Finance is Critical for Achieving Sustainable Development

Without the necessary cash, no matter how ambitious, thorough, and promising the goals mentioned in an ideal business plan are, they will remain on paper and in the concept stage in the end.

That is why, in order to accomplish its Sustainable Development goals, the European Union places a strong emphasis on promoting Sustainable Finance as a first step.

Since 2016, the EU has been looking into ways to realistically incorporate sustainable development challenges into financial policy for capital flows into sustainable activities in order to achieve a sustainable development Action Plan that has been adopted by Member States.

Since 2018, the EU has had a particular targeted Action Plan on Sustainable Finance with specific legal and financial parameters.

The goal is for Member States to follow through on their pledge to channel private funds into investments that support the Paris Agreement 2016, with an initial goal of carbon neutrality by 2050 and the UN’s 17 Sustainable Development Goals (SDGs) being met at the same time.

It is commonly acknowledged that the well-known Green Deal (Global Green Deal/UN) will only be implemented with specific initiatives.

This historic agreement paves the way for a modern, resource-efficient, and competitive economy.

Through the European Green Deal, the EU has pledged that 1/3 of the Next Generation, i.e. the EU’s €1.8 trillion recovery package, will go toward implementing the Green Deal.

The EU’s primary goal is to secure sufficient private-sector funding to accelerate progress toward a climate-neutral and energy-efficient environment in terms of natural resources, as well as a fair distribution of economic advantages.

As a result, the European Commission issued an updated strategy for financing the transition to a sustainable economy on July 6, 2021.

It is a never-ending process to achieve a Circular Economy.

With all of this in mind, the growing number of investors that consider environmental, social, and governance (ESG) concerns when making financial sector investment decisions is a natural organic development.

Long-term Investment Vehicles and Funds that invest in sustainable economic activities and projects are continually being developed, and this is not by mistake.

With the EU putting such a strong emphasis on Sustainable Development issues and investors who appear to be responding positively at first, it is clear that equal attention is now being paid to the implementation of the necessary EU Regulations and Directives that are being developed to regulate interrelated Sustainable Development and Corporate Social Responsibility issues.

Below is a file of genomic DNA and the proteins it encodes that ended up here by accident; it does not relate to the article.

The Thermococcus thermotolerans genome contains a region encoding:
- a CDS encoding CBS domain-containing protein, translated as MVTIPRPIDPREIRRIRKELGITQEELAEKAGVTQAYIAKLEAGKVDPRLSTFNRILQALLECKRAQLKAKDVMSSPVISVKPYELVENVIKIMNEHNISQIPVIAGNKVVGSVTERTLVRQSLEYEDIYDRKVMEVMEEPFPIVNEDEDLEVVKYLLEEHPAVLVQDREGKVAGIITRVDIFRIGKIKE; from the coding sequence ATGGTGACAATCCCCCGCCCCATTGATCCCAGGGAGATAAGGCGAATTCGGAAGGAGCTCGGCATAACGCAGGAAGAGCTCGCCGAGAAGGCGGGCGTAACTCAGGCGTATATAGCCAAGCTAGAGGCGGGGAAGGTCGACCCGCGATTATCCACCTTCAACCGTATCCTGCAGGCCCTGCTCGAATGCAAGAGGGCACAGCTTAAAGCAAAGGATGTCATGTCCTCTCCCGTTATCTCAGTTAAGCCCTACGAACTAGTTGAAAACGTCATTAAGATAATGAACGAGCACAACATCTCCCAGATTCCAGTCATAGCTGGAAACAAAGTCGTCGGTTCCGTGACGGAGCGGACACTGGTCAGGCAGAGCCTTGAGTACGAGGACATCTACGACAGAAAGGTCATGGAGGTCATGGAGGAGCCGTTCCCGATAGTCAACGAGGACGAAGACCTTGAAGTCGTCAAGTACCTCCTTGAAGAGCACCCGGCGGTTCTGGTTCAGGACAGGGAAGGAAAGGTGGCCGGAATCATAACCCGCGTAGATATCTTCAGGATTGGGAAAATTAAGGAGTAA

The EU Taxonomy Regulation, the Sustainable Finance Disclosure Regulation (SFDR), and the Benchmark Regulation (BMR) are the foundation for increasing transparency and providing investors with the tools they need to examine and identify sustainable investment opportunities, as well as obtain a comprehensive view of Investment Fund Managers, Financial, and Investment Organizations.

The fact that the Regulations cover the organizations supervised by all (three) European Supervisory Authorities in financial services, namely the European Banking Authority (EBA), the European Securities and Markets Authority (ESMA), and the European Insurance and Occupational Pensions Authority (EIOPA), as appropriate, demonstrates that it is a pan-European Plan.

It’s no coincidence that Mairéad McGuinness, the European Commissioner for Financial Stability, Financial Services, and the Capital Markets Union, recently stated: “Sustainability is high on the EU agenda for financial services…the recovery must be green,” and that significant private investment in sustainable activities is needed.

With Cyprus on the receiving end of hundreds of millions of euros from the EU, which approved the country’s Recovery and Resilience Plan on July 26, we can be confident that the implementation of Sustainable Finance and Development guidelines will be anything but a fireworks display.

They are also not going to leave unscathed the Cypriot firms and businesses that are supervised, indirectly, by the authorities listed above in collaboration with the Cypriot authorities.

Finally, Sustainable Finance has already begun to reshape banking and broader financial services, as well as how we will all do business in the future.

It is more important than ever to think about wise strategic decisions that lead to long-term business solutions.

If we, as businesses and citizens, are unwilling or unable to take action toward achieving real, long-term development projects, and instead rely on temporary, unsustainable situations or “solutions,” the attempt to attract new direct and long-term investments will fail, and we may even lose significant EU funds.

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